• http://babzen.livejournal.com A.P. Boysen

    I expect that soon enough we�ll have similar laws to protect the patents on plants that are abounding. If by chance my corn genes mix with your corn genes, or, heaven forbid, you�re the native of some small country I stole the genes from, I�ll sue you! Mwahahaha!

  • Jardinero1

    Do you think they might ban eyes. With eyes you can copy just about anything visual. Or maybe they will ban mouths. With mouths you can repeat just about anything. Maybe they will ban hands…

  • http://babzen.livejournal.com/ A.P. Boysen

    Somewhat off topic, but probably of interest to those interested in this:
    RealNetworks just developed software to translate music from their format into Apple�s proprietary format, so that those songs can be played on iPods. This has led to speculation (in the Wall Street Journal – see B5 of today�s issue) that RealNetworks may be in violation of the Digital Millennium Copyright Act, which prohibits circumvention of copy-protection technologies. RealNetworks may have violated the law if it cracked Apple�s copy-protection software to figure it out, which seems likely, since it wasn�t licensed from Apple. This could be interesting to follow.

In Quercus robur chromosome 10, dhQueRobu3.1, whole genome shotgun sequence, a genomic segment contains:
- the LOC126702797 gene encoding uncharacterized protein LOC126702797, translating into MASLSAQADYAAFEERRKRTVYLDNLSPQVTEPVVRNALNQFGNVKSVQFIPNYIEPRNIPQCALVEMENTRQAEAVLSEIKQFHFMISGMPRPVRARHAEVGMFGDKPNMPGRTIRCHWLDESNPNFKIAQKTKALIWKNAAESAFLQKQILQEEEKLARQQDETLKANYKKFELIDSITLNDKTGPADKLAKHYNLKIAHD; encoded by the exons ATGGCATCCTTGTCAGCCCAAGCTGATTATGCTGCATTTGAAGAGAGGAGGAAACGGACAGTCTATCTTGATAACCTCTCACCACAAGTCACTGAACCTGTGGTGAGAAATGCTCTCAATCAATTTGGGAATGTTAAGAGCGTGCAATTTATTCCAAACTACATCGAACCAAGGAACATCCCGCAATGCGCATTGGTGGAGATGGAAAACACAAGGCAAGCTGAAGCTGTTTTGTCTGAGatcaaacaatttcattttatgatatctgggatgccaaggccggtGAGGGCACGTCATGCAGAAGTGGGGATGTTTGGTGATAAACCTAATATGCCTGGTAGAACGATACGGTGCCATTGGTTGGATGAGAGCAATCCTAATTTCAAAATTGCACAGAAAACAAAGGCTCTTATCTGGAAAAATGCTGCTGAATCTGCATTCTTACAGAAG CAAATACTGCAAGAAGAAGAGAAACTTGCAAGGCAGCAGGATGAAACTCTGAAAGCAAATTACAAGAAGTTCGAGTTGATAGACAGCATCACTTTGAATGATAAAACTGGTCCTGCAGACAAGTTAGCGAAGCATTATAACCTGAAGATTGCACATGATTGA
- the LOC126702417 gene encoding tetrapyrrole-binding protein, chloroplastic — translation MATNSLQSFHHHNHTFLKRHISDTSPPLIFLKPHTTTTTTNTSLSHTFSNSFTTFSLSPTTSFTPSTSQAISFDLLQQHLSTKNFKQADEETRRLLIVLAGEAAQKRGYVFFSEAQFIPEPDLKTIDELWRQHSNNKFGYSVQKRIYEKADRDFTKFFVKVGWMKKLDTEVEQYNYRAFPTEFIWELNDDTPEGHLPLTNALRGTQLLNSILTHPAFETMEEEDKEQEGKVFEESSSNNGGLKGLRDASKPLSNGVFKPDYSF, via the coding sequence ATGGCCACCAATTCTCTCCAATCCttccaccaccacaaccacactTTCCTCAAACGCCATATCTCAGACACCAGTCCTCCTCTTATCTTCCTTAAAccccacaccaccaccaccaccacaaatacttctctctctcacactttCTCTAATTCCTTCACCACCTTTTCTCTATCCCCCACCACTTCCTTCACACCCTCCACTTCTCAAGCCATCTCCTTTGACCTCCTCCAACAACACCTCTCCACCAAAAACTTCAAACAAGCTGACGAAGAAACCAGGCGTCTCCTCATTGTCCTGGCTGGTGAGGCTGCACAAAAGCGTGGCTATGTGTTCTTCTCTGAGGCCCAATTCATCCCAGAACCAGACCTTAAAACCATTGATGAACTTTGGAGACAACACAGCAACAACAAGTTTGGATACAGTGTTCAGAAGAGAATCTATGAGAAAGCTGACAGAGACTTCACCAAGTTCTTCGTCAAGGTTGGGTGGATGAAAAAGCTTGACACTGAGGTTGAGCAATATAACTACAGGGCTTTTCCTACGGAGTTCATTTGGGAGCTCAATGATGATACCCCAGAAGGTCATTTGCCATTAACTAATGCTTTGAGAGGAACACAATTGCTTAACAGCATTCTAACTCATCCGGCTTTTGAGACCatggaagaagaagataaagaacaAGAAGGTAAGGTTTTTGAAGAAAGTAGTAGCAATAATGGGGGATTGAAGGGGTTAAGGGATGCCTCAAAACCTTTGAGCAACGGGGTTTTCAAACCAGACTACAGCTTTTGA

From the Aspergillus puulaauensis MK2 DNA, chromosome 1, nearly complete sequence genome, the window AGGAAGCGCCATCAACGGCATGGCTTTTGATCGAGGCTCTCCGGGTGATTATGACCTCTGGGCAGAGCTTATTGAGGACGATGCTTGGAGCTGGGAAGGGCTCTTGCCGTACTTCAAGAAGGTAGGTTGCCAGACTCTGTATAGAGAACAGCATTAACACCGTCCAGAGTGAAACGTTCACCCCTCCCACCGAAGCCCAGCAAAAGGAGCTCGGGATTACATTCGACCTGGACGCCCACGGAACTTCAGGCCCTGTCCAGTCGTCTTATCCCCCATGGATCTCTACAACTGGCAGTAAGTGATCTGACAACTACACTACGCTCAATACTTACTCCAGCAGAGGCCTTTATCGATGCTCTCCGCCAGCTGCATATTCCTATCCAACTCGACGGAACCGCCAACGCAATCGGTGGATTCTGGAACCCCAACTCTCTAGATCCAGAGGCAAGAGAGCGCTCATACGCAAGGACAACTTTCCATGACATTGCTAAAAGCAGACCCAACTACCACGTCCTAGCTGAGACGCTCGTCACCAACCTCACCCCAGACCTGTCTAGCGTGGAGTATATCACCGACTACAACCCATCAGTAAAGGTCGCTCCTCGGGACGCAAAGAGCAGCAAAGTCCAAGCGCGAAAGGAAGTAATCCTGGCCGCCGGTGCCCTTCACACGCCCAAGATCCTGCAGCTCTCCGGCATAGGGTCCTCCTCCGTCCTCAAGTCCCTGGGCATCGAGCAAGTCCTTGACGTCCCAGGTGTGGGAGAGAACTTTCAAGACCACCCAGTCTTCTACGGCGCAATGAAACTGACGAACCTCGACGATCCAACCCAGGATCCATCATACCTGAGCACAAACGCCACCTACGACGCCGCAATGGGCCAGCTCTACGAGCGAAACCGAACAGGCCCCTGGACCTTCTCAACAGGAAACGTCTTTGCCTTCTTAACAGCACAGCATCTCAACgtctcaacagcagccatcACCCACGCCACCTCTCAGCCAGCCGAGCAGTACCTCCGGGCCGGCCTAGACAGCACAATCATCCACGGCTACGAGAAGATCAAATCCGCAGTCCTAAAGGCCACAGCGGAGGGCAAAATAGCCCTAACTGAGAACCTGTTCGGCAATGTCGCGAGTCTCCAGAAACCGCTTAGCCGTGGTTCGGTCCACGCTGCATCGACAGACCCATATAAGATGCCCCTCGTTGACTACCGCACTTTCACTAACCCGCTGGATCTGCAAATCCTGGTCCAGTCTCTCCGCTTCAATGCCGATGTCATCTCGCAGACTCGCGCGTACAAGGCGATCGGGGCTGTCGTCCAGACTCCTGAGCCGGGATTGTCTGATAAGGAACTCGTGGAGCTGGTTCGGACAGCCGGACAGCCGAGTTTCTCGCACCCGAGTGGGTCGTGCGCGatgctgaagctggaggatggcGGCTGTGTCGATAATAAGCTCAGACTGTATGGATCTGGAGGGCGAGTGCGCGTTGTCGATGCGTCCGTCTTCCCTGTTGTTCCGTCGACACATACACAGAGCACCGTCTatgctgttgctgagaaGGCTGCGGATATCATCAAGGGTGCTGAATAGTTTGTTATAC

• Kelly

    Regarding RealNetworks:

    Since when is adding DRM to content considered circumvention? Sounds more like wishful thinking by people who own Apple stock.

    It’s not very likely that Real wasted their time reverse engineering Apple’s DRM, since someone already did that over 6 months ago:

  • Tom Barger

    See the INDUCE Hearings in their entirety at this link:


  • Anonymous

    In a terse statement, Apple declared it was “stunned that RealNetworks has adopted the tactics and ethics of a hacker to break into the iPod.” The Cupertino, Calif., personal-computer maker said it is “investigating the implications” of RealNetworks’ actions under the 1998 Digital Millennium Copyright Act and other laws. Apple also implied that it is likely to change its iPod software so that RealNetworks’ technology will no longer work with it. – WSJ